Caledonia! Caledonia! What
recollections, what impressions in the name of the first poetical country,
whose brilliant inspirations, the direction of my studies permitted me to
learn! Here, all is natural, grand, sublime, all bears the character of
solemn, unalterable antiquity. The manners of this people, their dress,
their language even, are like themselves pure from mixture; and (a remark
without exception) wherever the original, or at least the immemorial
language has been preserved, there is still a nation, because a nation is a
In all my travels I never met
with any one Scotchman but what was a man of sense.
F. LOCKEN, D.D. (1667-1740)
SCOTIA AND THE SCOTS
THE londe Scotia hathe the
name of Scottes that [there] dwelle. The men are lyght of harte, fiers and
couragious on theyr enmyes. They love nyghe as well death as thraldome, and
they account it for slouth to dye in bed, and a great worshyppe and vertue
to deye in a felde fyghtynge agaynst enmyes. The men ben of scarsey lyvyng,
and many suffre hungre longe tyme and eate selde tofore the sonne goynge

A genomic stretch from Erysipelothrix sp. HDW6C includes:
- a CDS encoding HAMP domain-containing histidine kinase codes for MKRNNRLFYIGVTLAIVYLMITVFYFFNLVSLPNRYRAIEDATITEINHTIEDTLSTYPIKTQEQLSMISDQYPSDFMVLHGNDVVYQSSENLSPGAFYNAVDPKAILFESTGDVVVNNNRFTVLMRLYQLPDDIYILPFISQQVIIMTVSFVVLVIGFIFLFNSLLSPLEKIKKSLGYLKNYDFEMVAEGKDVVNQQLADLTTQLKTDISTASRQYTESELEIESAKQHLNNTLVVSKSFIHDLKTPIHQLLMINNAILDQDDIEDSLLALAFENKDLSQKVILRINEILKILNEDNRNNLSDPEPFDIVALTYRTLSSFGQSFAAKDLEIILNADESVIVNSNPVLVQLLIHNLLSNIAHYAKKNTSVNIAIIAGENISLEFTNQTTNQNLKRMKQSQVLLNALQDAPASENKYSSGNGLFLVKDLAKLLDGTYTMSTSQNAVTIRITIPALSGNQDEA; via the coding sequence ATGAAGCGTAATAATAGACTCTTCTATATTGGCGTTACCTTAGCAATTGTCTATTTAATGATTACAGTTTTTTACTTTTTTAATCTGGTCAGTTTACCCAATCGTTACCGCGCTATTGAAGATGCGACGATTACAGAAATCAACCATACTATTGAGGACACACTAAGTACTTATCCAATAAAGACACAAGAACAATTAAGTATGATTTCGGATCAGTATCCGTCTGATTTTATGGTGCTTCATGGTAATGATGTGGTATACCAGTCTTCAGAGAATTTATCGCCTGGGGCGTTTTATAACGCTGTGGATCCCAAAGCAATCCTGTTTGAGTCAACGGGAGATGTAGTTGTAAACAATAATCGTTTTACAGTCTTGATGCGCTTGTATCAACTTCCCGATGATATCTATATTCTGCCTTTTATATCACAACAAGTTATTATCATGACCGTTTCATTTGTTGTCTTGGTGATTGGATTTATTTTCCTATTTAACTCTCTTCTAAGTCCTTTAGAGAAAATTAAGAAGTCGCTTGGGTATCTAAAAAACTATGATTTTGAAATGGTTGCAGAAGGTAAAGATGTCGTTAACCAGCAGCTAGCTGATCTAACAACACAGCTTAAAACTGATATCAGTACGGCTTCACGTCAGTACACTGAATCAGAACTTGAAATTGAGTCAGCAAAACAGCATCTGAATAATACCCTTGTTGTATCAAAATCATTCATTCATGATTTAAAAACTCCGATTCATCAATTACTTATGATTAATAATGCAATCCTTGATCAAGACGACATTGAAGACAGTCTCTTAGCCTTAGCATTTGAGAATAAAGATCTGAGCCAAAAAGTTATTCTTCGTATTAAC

downe, and use fleshe, mylke meates, fyshe and fruites more than Brytons:
and use to eate the lasse brede: and though the men bene semely ynough of
fygure and of shape, and fayre of face generally by kind, yet theyr owne
scottyshe clothynge dysfygure them full moche. And scottes be sayd in theyre
owne tonge of bodges painted, as it were kytte and slytte. For in olde tyme
they were marked with divers fygures and shape on theyr fleshe and skyn,
made with yren prickes, as Isidore saith, [in his] "de Vocabulis Gentium". -
Bartholomew's De Proprietatibus Rerum, c. 1250
Thereunto we finde them to be
couragious and hardy, offering themselves often unto the uttermost perils
with great assurance, so that a man may pronunce nothing to be over harde or